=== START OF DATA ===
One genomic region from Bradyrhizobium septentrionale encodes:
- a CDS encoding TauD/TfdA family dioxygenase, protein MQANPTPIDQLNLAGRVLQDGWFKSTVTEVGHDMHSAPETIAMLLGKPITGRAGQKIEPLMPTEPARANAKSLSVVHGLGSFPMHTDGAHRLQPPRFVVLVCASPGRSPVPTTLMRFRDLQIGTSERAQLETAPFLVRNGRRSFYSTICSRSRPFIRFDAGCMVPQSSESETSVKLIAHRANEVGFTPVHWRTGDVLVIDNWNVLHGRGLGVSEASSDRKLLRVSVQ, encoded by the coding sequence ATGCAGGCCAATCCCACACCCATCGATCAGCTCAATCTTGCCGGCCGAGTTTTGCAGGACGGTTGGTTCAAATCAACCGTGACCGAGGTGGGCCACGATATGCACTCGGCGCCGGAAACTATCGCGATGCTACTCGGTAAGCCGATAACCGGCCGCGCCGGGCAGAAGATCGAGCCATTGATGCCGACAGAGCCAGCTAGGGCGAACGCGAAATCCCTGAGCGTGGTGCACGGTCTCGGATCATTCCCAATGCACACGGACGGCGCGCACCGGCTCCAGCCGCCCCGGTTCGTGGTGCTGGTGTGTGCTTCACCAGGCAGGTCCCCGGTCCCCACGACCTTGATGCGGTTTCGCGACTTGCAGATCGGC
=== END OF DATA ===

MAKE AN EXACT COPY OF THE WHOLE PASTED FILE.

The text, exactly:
One genomic region from Bradyrhizobium septentrionale encodes:
- a CDS encoding TauD/TfdA family dioxygenase, protein MQANPTPIDQLNLAGRVLQDGWFKSTVTEVGHDMHSAPETIAMLLGKPITGRAGQKIEPLMPTEPARANAKSLSVVHGLGSFPMHTDGAHRLQPPRFVVLVCASPGRSPVPTTLMRFRDLQIGTSERAQLETAPFLVRNGRRSFYSTICSRSRPFIRFDAGCMVPQSSESETSVKLIAHRANEVGFTPVHWRTGDVLVIDNWNVLHGRGLGVSEASSDRKLLRVSVQ, encoded by the coding sequence ATGCAGGCCAATCCCACACCCATCGATCAGCTCAATCTTGCCGGCCGAGTTTTGCAGGACGGTTGGTTCAAATCAACCGTGACCGAGGTGGGCCACGATATGCACTCGGCGCCGGAAACTATCGCGATGCTACTCGGTAAGCCGATAACCGGCCGCGCCGGGCAGAAGATCGAGCCATTGATGCCGACAGAGCCAGCTAGGGCGAACGCGAAATCCCTGAGCGTGGTGCACGGTCTCGGATCATTCCCAATGCACACGGACGGCGCGCACCGGCTCCAGCCGCCCCGGTTCGTGGTGCTGGTGTGTGCTTCACCAGGCAGGTCCCCGGTCCCCACGACCTTGATGCGGTTTCGCGACTTGCAGATCGGC